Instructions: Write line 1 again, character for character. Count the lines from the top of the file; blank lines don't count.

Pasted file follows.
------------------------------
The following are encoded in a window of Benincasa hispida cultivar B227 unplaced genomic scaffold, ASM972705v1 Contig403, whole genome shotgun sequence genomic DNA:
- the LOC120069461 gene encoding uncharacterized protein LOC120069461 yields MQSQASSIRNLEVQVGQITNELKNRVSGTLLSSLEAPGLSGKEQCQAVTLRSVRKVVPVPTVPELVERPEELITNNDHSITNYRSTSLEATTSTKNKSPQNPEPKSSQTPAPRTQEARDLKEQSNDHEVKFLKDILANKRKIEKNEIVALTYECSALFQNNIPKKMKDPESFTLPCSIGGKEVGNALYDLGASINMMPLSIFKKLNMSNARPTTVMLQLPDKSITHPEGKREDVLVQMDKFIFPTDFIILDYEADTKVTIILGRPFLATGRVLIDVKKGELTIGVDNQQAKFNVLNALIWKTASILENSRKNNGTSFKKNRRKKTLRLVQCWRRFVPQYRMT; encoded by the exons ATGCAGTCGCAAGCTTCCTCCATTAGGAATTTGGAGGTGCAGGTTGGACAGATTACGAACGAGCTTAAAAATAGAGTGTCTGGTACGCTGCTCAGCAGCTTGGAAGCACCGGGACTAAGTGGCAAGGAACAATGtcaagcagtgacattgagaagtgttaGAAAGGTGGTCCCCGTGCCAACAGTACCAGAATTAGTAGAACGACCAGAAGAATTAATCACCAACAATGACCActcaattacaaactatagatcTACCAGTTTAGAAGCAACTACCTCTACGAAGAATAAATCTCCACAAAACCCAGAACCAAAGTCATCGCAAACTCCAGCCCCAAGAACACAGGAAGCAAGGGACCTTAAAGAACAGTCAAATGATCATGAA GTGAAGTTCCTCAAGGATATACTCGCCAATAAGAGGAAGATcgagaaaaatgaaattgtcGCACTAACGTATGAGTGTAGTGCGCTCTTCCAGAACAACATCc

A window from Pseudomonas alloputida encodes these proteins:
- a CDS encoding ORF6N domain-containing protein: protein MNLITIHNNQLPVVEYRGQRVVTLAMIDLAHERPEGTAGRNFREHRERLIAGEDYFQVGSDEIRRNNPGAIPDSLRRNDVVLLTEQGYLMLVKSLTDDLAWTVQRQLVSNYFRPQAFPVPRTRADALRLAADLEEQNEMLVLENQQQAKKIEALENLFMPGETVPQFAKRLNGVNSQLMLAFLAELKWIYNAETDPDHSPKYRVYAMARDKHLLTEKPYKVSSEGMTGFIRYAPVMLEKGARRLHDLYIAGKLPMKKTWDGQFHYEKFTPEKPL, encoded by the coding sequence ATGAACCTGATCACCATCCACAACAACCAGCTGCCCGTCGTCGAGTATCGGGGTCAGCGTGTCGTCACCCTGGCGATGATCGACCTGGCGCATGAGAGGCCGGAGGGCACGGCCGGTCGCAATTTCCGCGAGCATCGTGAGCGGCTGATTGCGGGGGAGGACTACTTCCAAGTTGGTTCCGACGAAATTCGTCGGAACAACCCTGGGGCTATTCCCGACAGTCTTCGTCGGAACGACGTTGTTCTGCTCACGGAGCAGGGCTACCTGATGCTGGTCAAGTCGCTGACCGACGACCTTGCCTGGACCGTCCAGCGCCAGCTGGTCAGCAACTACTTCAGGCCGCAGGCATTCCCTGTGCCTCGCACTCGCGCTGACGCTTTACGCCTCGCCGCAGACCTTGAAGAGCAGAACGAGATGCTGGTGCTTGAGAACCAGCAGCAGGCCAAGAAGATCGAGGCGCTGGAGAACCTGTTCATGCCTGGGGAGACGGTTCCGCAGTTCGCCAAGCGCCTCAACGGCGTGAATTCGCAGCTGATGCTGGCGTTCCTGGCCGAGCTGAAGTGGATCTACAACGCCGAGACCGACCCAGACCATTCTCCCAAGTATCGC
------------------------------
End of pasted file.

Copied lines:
The following are encoded in a window of Benincasa hispida cultivar B227 unplaced genomic scaffold, ASM972705v1 Contig403, whole genome shotgun sequence genomic DNA: